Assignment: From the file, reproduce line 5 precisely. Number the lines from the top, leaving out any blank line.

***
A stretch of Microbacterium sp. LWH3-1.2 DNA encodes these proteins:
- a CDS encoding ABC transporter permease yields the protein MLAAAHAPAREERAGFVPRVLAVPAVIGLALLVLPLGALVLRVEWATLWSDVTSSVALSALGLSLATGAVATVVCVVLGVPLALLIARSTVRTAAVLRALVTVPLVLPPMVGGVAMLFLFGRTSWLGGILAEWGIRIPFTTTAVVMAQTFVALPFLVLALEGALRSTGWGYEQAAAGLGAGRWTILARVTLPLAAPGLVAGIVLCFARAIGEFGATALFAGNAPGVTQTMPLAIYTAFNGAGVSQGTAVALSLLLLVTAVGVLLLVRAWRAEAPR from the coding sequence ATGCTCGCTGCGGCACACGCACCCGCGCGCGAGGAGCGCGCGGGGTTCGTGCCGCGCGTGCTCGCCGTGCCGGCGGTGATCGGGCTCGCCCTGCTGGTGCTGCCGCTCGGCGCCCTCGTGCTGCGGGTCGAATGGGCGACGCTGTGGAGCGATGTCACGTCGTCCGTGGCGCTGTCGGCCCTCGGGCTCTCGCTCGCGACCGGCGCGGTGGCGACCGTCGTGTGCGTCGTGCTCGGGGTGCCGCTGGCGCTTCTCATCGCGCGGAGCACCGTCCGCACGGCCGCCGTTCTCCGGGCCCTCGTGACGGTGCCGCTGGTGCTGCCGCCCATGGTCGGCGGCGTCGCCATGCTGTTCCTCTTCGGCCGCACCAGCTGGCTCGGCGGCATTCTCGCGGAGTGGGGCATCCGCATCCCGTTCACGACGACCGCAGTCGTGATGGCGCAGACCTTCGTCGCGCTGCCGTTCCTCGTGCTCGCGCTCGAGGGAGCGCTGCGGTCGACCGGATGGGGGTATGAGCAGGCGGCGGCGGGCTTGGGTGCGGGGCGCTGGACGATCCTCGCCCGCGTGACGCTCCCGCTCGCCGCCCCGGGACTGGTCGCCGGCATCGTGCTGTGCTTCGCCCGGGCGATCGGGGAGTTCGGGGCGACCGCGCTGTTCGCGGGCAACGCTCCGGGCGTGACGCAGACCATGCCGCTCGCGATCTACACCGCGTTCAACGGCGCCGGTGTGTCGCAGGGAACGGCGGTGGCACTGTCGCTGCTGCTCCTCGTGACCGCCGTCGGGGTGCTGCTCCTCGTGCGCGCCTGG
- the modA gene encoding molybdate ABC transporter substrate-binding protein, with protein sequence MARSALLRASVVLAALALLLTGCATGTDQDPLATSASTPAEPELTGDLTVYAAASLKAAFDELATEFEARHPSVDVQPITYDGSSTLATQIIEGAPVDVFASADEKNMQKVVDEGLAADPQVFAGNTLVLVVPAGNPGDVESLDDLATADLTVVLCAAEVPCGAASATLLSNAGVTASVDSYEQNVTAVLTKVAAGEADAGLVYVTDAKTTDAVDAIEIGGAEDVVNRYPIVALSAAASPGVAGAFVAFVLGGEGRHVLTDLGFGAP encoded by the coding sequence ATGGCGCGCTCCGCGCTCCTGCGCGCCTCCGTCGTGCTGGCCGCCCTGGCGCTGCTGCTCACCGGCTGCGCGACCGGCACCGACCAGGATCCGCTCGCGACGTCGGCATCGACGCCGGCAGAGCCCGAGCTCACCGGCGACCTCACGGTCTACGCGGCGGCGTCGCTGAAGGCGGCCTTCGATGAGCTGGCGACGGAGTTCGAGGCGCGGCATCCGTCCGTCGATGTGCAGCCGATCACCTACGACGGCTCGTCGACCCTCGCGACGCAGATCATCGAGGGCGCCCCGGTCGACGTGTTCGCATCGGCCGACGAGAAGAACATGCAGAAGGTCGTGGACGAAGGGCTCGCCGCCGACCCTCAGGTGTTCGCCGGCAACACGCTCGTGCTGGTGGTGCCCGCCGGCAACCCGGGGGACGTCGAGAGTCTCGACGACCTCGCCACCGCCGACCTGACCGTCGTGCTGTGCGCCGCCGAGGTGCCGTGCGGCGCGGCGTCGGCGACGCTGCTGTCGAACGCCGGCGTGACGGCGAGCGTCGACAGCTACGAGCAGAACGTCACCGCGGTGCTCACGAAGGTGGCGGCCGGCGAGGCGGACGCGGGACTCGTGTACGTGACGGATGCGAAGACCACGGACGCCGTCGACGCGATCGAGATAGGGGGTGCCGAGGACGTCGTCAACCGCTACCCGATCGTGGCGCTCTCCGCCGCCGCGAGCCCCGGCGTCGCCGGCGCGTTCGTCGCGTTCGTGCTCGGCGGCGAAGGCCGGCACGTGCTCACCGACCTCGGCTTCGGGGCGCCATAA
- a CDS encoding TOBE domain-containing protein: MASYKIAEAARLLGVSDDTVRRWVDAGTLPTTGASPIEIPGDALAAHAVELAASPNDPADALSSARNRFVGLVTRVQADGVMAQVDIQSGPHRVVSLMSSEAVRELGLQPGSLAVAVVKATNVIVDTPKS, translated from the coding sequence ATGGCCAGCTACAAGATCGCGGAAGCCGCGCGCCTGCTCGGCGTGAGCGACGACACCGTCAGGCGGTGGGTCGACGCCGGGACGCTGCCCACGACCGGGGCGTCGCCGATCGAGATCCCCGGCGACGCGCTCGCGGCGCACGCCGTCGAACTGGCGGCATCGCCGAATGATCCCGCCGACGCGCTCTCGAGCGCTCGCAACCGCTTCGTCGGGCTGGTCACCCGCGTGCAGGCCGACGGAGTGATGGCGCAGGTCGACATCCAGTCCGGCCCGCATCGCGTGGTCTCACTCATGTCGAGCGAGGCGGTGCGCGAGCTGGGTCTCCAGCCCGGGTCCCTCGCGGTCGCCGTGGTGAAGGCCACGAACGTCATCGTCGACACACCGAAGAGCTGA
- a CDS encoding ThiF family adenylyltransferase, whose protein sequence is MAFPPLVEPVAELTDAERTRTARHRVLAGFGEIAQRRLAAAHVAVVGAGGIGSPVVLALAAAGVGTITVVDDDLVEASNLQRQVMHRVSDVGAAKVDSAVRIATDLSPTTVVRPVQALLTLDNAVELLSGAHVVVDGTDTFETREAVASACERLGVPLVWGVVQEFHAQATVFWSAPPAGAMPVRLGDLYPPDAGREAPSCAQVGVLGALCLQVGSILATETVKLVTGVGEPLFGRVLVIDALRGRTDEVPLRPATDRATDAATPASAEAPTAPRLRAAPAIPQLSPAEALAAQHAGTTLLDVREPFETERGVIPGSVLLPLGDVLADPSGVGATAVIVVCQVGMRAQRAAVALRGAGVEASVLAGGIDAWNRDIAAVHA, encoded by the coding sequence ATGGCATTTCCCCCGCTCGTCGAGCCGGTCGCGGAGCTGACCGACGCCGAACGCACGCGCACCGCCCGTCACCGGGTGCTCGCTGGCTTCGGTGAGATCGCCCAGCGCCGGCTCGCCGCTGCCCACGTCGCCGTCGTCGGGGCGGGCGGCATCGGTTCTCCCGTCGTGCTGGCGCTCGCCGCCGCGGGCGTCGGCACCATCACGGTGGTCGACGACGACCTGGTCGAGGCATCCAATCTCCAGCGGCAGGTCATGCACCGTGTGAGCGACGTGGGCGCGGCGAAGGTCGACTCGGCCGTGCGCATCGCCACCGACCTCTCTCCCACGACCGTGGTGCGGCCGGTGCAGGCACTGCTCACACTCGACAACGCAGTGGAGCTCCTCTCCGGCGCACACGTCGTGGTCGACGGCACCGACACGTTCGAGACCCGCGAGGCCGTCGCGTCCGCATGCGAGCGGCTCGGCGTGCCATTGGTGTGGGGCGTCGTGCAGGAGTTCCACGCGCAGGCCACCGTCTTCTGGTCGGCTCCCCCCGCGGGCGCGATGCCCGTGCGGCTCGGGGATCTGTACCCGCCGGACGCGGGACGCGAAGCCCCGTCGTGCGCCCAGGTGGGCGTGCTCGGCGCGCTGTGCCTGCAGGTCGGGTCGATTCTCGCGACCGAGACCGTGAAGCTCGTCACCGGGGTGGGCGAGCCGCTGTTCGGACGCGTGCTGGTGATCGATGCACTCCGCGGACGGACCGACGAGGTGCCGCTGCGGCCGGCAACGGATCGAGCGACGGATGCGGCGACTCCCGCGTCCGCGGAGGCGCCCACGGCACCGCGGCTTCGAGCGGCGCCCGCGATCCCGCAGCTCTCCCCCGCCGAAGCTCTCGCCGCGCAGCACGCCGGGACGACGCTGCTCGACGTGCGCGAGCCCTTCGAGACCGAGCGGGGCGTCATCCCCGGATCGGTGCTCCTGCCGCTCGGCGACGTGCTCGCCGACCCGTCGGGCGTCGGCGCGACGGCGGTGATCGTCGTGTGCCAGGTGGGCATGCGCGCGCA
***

- a CDS encoding ThiF family adenylyltransferase, whose protein sequence is MAFPPLVEPVAELTDAERTRTARHRVLAGFGEIAQRRLAAAHVAVVGAGGIGSPVVLALAAAGVGTITVVDDDLVEASNLQRQVMHRVSDVGAAKVDSAVRIATDLSPTTVVRPVQALLTLDNAVELLSGAHVVVDGTDTFETREAVASACERLGVPLVWGVVQEFHAQATVFWSAPPAGAMPVRLGDLYPPDAGREAPSCAQVGVLGALCLQVGSILATETVKLVTGVGEPLFGRVLVIDALRGRTDEVPLRPATDRATDAATPASAEAPTAPRLRAAPAIPQLSPAEALAAQHAGTTLLDVREPFETERGVIPGSVLLPLGDVLADPSGVGATAVIVVCQVGMRAQRAAVALRGAGVEASVLAGGIDAWNRDIAAVHA, encoded by the coding sequence ATGGCATTTCCCCCGCTCGTCGAGCCGGTCGCGGAGCTGACCGACGCCGAACGCACGCGCACCGCCCGTCACCGGGTGCTCGCTGGCTTCGGTGAGATCGCCCAGCGCCGGCTCGCCGCTGCCCACGTCGCCGTCGTCGGGGCGGGCGGCATCGGTTCTCCCGTCGTGCTGGCGCTCGCCGCCGCGGGCGTCGGCACCATCACGGTGGTCGACGACGACCTGGTCGAGGCATCCAATCTCCAGCGGCAGGTCATGCACCGTGTGAGCGACGTGGGCGCGGCGAAGGTCGACTCGGCCGTGCGCATCGCCACCGACCTCTCTCCCACGACCGTGGTGCGGCCGGTGCAGGCACTGCTCACACTCGACAACGCAGTGGAGCTCCTCTCCGGCGCACACGTCGTGGTCGACGGCACCGACACGTTCGAGACCCGCGAGGCCGTCGCGTCCGCATGCGAGCGGCTCGGCGTGCCATTGGTGTGGGGCGTCGTGCAGGAGTTCCACGCGCAGGCCACCGTCTTCTGGTCGGCTCCCCCCGCGGGCGCGATGCCCGTGCGGCTCGGGGATCTGTACCCGCCGGACGCGGGACGCGAAGCCCCGTCGTGCGCCCAGGTGGGCGTGCTCGGCGCGCTGTGCCTGCAGGTCGGGTCGATTCTCGCGACCGAGACCGTGAAGCTCGTCACCGGGGTGGGCGAGCCGCTGTTCGGACGCGTGCTGGTGATCGATGCACTCCGCGGACGGACCGACGAGGTGCCGCTGCGGCCGGCAACGGATCGAGCGACGGATGCGGCGACTCCCGCGTCCGCGGAGGCGCCCACGGCACCGCGGCTTCGAGCGGCGCCCGCGATCCCGCAGCTCTCCCCCGCCGAAGCTCTCGCCGCGCAGCACGCCGGGACGACGCTGCTCGACGTGCGCGAGCCCTTCGAGACCGAGCGGGGCGTCATCCCCGGATCGGTGCTCCTGCCGCTCGGCGACGTGCTCGCCGACCCGTCGGGCGTCGGCGCGACGGCGGTGATCGTCGTGTGCCAGGTGGGCATGCGCGCGCA